Spring and summer are well provided with flowering shrubs, but it is a puzzle to know what to grow of a shrubby nature for colour in the late months of July, August, and September. There are the hibiscus (Althea Frutex) which are attractive with their hollyhock-like flowers…
In Your Garden
June 25th, 1950
Everyday I run two miles with my dog and my kids in tow on their bikes, and everyday I pass by the same bushes. They sit in my neighbor’s yard oddly out of place toward the road. I never realized these bushes were anything special until July rolled around. With the heat of summer beautiful blooms began to emerge.
Tall bushes they were, at least eight feet, with abundant blooms. I thought immediately I should plant several along my fence to block out my neighbor’s barking dog. Perhaps the solution should come from these enormous shrubs of flowering beauty since they grow very tall and can live a life-time or more.
Indeed, they look like tree hollyhocks as Vita has mentioned in her books. Miniature hollyhocks in fact, that come in a variety of color. My neighbor has three, two white, and purple. It was the white that caught me because I remembered seeing something similar in pictures of the white garden at Sissinghurst.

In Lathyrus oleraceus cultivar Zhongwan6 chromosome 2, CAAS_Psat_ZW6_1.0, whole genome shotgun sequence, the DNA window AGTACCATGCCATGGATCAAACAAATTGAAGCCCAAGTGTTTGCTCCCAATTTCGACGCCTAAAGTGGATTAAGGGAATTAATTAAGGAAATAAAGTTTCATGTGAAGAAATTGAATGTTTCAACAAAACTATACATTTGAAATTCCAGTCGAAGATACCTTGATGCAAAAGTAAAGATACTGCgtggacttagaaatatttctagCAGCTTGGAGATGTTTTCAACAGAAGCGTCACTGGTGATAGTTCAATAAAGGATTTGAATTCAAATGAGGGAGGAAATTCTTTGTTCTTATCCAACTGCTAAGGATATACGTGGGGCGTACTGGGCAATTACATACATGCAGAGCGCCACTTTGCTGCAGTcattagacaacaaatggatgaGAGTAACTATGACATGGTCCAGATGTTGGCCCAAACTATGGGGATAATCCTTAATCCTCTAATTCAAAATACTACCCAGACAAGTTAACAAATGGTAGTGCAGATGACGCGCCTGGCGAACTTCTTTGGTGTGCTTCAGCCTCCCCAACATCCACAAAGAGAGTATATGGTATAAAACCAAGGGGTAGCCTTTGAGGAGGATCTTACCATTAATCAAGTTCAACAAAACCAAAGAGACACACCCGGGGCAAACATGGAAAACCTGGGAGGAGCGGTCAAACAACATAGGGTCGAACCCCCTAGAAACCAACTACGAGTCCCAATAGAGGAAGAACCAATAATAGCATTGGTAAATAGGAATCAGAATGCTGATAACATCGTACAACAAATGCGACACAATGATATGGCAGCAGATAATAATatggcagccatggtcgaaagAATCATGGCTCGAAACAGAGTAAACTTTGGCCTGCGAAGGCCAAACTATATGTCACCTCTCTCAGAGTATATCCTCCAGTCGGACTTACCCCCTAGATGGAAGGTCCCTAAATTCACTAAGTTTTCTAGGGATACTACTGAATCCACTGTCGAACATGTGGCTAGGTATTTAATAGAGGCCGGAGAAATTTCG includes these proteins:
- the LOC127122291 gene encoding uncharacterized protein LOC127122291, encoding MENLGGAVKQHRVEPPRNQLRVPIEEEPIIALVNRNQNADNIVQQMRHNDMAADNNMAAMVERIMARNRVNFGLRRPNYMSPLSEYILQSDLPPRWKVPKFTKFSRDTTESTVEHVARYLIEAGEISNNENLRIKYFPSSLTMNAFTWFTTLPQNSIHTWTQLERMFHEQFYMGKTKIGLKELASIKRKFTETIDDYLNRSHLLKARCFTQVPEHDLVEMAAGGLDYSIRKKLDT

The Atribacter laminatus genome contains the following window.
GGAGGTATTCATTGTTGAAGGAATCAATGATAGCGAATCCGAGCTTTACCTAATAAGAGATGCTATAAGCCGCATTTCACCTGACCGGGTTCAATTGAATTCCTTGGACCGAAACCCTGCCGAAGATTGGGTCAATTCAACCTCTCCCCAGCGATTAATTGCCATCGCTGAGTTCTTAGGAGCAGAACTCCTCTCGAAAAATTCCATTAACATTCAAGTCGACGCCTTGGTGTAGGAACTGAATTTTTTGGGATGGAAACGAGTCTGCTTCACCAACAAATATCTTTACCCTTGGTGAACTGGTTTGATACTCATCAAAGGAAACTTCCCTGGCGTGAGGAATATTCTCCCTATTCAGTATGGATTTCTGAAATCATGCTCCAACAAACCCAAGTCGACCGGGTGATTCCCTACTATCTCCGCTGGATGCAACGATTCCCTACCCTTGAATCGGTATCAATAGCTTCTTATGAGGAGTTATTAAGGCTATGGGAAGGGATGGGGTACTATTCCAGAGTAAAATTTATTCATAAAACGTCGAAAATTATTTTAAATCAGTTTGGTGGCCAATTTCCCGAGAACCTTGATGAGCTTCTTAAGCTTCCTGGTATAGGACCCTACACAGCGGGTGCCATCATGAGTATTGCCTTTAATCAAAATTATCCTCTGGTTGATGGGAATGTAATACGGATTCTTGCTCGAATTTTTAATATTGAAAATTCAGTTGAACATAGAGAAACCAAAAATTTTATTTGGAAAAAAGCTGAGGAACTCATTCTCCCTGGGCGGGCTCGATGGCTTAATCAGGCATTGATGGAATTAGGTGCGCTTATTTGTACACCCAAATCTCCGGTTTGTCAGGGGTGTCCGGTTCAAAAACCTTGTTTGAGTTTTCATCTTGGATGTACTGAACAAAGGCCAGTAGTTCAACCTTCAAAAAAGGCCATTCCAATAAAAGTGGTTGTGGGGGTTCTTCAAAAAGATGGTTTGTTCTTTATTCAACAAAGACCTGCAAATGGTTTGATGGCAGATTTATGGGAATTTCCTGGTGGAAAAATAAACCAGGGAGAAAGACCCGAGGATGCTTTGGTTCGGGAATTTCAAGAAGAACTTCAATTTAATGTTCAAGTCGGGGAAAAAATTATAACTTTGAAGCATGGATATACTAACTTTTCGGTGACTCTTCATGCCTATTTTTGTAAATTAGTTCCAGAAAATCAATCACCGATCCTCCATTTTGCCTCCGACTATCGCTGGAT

At first I didn’t know what they were and I asked the neighbor if they were some sort of hibiscus. She shook her head, “No,” she said. “They are Rose of Sharon.”
This puzzled me because I thought for sure I was correct. Being she is new to the neighborhood and had only just inherited those bushes I decided I would do some research before taking her word for it. The name spelled out in my mind and I remembered Vita mentioning something about Rose of Sharon. However, she does not refer to them as Rose of Sharon, rather she called them by their Latin name, Hibiscus Syriacus. So we were both correct.
Vita advises that they should be placed in the warmest sunniest spot you can find. She often thought the spot she had hers could have been a tad more sunny. She says most, “are trained as a standard, with a great rounded head smothered in creamy flowers blotched with purple, giving the effect of an old-fashioned chintz; but charming as the hibiscus can be, I suspect that it needs more sun than it usually gets here, if it is to flower as we should like. Perhaps I have been unlucky, although I did plant my hibiscuses-or should it be hibisci?- in the warmest, sunniest place.”
I think it would be a good investment when looking over shrubs to plant this fall to consider the Hibiscus Syriacus. The flowers last quite a long time and in a warm, sunny place, as Vita suggests, its foliage will be full when it’s not in flower so you can use them to equally block a view while enhancing it.